“As a family with a wheelchair user it is a continual frustration that airlines often take such little care,” says CPRN’s Michele Shusterman. “It seems like airlines would rather pay thousands of dollars to repair or replace broken equipment instead of figuring out a process for not destroying them. Some of the experiences our community members go through are awful.”

As we await much needed change and a commitment to better care from airlines, there are some preemptive measures we can take to lower the risks of equipment being damaged in transit. Here’s our guide to traveling with a wheelchair:

Before you go, carry out maintenance.

Making sure your equipment is in the best shape possible before leaving will help it to be more durable and robust on your travels.

MANUAL WHEELCHAIRS: The newer designs of manual wheelchairs have solid inner tubes to combat against flats. Before you leave, check the tires for any inflation issues, cuts, or wear on the tread (Miller, 2017). Be sure to check the wheel locks, ensuring that they engage and disengage easily without getting caught. Go through and tighten bolts and nuts on any moving parts. This is to avoid any parts being lost during transit.

BATTERY-POWERED WHEELCHAIRS: Run through the same checks for the tires prior to your trip and consider book a service for your equipment. Battery-powered wheelchairs routinely need to be checked by an authorized dealer once or twice a year (Miller, 2017). An expert can check your battery voltage and flag up if it needs to be replaced soon.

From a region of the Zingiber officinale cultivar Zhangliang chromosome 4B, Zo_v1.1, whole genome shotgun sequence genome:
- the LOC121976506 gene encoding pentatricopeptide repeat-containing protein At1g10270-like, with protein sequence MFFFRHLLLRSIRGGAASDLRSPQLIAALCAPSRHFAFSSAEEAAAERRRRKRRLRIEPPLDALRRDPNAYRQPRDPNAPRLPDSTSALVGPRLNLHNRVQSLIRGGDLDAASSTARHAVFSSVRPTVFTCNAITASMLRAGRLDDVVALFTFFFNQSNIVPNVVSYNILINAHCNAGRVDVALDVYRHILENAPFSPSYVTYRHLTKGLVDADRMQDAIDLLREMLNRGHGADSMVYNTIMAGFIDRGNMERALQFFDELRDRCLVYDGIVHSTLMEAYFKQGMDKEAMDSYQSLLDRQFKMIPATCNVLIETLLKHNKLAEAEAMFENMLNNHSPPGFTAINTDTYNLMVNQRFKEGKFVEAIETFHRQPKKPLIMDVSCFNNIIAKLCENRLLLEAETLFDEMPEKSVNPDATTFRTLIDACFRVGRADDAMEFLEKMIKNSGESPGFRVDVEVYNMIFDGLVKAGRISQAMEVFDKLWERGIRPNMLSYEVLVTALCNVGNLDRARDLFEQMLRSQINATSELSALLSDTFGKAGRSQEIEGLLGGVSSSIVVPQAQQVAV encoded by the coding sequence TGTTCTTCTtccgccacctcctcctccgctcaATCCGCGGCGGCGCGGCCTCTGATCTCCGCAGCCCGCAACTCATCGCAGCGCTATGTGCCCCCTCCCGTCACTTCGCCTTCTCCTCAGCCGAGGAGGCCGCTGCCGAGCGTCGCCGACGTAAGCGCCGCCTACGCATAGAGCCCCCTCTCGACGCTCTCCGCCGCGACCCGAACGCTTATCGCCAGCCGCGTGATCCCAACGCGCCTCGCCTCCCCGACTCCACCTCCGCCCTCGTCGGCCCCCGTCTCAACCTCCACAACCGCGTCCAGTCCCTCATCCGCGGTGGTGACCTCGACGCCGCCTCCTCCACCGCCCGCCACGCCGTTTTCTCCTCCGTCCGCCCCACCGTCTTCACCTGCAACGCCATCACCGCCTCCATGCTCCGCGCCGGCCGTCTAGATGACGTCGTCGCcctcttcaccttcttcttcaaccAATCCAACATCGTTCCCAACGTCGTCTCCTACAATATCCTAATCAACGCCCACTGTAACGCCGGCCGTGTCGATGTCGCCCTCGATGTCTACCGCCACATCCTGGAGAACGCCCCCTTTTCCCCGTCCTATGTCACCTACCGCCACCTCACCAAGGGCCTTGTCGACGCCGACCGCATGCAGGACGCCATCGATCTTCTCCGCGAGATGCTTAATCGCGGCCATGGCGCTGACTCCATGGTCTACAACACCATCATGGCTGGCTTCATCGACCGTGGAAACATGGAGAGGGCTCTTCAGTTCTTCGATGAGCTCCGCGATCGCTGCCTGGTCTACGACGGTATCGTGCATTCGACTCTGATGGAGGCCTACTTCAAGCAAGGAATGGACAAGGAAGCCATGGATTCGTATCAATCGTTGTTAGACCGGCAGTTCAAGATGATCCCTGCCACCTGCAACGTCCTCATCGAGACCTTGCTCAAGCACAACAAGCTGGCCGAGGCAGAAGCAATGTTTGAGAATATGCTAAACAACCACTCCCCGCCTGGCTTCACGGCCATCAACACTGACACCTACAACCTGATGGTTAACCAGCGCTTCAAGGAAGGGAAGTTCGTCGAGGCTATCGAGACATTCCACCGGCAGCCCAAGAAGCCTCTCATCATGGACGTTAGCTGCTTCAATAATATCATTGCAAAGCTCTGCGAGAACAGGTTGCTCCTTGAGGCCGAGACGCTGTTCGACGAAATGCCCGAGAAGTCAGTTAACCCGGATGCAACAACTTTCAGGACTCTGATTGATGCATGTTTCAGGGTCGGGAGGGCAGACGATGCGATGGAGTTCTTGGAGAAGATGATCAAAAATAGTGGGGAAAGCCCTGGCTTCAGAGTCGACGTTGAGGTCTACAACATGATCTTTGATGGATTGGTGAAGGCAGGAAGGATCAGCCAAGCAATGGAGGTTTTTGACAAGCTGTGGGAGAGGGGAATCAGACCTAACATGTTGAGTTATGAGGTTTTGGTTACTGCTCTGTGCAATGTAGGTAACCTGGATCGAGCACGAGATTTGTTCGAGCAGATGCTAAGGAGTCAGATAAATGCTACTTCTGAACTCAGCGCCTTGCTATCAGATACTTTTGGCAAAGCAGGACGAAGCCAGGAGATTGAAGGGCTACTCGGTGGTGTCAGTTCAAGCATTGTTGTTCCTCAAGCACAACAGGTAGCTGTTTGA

Get familiar with the airline codes.

Airlines have a series of codes for people traveling with equipment or disability. These codes are called Special Service Request Codes, or SSR, and are given to you when you get your ticket (wheelchairtravel, 2020). They are used to keep track of special assistance requests and to assign appropriate staff to the person in need.

A few of these codes include:

CODE DESCRIPTION
WCHR Wheelchair assistance required
WCOB On-board wheelchair requested
WCMP Traveling with manual wheelchair
WCBD Traveling with dry cell battery-powered wheelchair. (WCBW for wet cell battery)

You’ll find a more comprehensive list here. Ensure that your flight ticket is marked with the correct one.

Attach instructions to your equipment.
Traveling with a wheelchair tips: A spare manual wheelchair is pictured on the tarmac with a bright pink instructional signTraveling with a wheelchair tips: A wheelchair should include handling instructions and fight details attached to the chair